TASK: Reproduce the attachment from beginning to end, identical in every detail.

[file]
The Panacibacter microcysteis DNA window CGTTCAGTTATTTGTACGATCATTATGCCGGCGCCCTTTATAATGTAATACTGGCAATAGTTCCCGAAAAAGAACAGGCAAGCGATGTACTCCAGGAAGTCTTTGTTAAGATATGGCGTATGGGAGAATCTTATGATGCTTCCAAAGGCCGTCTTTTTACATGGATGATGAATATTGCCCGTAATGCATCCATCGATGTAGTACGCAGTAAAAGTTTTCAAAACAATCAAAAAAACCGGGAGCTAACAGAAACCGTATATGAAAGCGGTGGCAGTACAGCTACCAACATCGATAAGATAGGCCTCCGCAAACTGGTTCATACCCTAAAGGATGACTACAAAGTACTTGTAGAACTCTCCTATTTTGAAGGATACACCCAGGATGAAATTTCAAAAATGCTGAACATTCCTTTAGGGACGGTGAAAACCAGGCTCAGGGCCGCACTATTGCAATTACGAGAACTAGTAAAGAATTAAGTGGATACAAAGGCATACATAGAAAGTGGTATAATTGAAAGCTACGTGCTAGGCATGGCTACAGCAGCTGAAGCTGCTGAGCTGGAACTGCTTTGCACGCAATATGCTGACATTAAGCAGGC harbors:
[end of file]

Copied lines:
The Panacibacter microcysteis DNA window CGTTCAGTTATTTGTACGATCATTATGCCGGCGCCCTTTATAATGTAATACTGGCAATAGTTCCCGAAAAAGAACAGGCAAGCGATGTACTCCAGGAAGTCTTTGTTAAGATATGGCGTATGGGAGAATCTTATGATGCTTCCAAAGGCCGTCTTTTTACATGGATGATGAATATTGCCCGTAATGCATCCATCGATGTAGTACGCAGTAAAAGTTTTCAAAACAATCAAAAAAACCGGGAGCTAACAGAAACCGTATATGAAAGCGGTGGCAGTACAGCTACCAACATCGATAAGATAGGCCTCCGCAAACTGGTTCATACCCTAAAGGATGACTACAAAGTACTTGTAGAACTCTCCTATTTTGAAGGATACACCCAGGATGAAATTTCAAAAATGCTGAACATTCCTTTAGGGACGGTGAAAACCAGGCTCAGGGCCGCACTATTGCAATTACGAGAACTAGTAAAGAATTAAGTGGATACAAAGGCATACATAGAAAGTGGTATAATTGAAAGCTACGTGCTAGGCATGGCTACAGCAGCTGAAGCTGCTGAGCTGGAACTGCTTTGCACGCAATATGCTGACATTAAGCAGGC harbors: